Monday, May 27, 2013

Fire in the Sky

May 20, 2013 © Thomas J. Kollenborn. All Rights Reserved.

A meteoroid is a chunk of space rock. If it burns up in the Earth’s atmosphere, it is a called a meteor; if a piece lands, it is a meteorite.

Below, high up on the wall of this cliff in the Superstitions you can see what might be an impact zone. On the slope below there appears to be debris from an impact.
Around 1990, I began to hear stories about a meteor that impacted east of the First Water Trail Head. One witness told me he heard the explosion when the meteor hit the earth. He claimed to be near the impact zone. Also, he said he saw the flash from the impact. I trusted this man’s opinion, but he didn’t want to share his story publicly or the exact location.

I heard about a meteoritic impact zone in the mountains at a certain location some two years later from another individual. He shared the location with me. My wife and I rode over to the alleged site. It certainly appeared something had hit high upon the cliff and brought down rocks and debris. I climbed up to the base of the cliff, but didn’t recognize anything that might be meteoritic. I didn’t find any meteorites. I took several photographs and was convinced this was not a meteorite impact area.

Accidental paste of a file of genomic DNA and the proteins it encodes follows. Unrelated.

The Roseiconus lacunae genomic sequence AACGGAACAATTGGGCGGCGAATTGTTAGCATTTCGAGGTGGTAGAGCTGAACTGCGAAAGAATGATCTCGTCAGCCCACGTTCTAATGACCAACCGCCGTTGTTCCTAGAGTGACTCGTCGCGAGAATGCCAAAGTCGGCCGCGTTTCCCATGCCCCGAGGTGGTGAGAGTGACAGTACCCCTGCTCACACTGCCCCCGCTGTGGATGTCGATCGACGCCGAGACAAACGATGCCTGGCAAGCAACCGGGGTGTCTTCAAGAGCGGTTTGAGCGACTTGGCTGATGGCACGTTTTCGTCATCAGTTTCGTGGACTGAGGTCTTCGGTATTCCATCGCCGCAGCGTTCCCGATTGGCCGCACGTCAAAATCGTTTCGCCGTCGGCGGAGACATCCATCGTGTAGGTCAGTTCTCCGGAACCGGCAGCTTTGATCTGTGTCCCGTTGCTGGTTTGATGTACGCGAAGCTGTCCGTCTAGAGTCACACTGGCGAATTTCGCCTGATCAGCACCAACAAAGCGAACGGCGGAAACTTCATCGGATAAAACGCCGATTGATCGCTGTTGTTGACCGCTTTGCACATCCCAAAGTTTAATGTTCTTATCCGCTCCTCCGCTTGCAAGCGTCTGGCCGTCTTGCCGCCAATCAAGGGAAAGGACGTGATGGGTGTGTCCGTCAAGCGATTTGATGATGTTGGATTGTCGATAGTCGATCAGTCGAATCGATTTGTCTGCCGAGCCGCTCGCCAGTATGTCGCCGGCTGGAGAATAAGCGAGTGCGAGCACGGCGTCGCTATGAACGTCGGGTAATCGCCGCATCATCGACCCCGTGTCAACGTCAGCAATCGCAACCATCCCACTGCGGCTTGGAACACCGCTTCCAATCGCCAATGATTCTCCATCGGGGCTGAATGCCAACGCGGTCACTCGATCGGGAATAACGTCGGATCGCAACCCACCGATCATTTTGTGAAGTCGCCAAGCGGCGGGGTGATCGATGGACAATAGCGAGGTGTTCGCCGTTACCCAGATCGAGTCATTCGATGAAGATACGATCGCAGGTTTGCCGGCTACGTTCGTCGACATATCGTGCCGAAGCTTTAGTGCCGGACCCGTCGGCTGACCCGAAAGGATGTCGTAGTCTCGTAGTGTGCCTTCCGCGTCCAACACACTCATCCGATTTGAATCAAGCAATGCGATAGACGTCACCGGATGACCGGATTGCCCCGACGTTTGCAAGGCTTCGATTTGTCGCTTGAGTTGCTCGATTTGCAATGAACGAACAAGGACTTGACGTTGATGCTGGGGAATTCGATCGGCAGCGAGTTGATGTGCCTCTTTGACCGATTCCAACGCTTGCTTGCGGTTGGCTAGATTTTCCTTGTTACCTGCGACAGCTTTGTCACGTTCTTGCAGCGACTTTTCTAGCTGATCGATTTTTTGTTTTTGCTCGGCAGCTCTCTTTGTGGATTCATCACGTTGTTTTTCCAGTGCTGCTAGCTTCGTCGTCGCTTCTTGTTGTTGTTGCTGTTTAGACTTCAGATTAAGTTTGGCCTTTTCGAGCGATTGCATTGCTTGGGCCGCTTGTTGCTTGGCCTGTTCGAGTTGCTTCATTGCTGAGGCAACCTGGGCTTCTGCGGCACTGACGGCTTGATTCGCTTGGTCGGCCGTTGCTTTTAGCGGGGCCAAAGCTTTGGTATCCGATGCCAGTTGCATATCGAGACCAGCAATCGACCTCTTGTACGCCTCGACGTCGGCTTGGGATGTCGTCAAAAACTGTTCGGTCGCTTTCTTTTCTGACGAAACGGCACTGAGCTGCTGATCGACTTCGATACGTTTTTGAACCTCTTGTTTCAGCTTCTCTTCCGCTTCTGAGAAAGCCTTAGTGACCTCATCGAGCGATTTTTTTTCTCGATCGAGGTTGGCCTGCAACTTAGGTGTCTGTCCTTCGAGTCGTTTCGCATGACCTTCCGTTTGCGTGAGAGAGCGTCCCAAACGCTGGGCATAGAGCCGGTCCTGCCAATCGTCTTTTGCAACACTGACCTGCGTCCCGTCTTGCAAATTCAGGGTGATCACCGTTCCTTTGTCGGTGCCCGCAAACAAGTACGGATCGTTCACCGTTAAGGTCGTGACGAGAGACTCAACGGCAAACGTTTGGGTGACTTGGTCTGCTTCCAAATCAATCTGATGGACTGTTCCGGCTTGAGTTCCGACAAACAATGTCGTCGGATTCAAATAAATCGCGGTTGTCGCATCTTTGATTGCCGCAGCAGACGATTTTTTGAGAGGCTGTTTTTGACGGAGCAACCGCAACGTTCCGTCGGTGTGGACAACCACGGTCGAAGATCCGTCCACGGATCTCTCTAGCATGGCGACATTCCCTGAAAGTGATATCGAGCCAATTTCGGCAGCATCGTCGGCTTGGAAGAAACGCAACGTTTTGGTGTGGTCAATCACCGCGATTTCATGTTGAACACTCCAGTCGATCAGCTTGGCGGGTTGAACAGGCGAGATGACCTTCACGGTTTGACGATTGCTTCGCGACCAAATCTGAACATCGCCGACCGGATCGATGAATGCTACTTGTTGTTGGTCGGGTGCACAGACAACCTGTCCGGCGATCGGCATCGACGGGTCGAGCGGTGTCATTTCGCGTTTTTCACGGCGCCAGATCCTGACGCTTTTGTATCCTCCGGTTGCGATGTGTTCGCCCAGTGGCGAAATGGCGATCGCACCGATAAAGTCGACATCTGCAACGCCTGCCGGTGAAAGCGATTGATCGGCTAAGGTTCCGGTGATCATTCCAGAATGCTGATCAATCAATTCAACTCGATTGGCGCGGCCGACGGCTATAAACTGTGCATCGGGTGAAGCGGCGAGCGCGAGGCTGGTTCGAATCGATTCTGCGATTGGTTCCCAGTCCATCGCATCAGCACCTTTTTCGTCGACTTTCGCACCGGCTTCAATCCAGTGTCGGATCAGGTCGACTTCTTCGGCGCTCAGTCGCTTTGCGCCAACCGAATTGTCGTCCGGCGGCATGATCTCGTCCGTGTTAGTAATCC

I would like to share another story with you that I have heard many times and from different sources. I am not putting much value in the tales, however I believe some aspects of a story are sometimes worth repeating.

Several years ago I was returning from a horseback trip into the Superstition Mountains. I had departed from First Water early that morning and rode eastward toward Garden Valley, Second Water, and Boulder Canyon. I was doing some exploring around the old Indian Paint mine and taking photographs of what I found.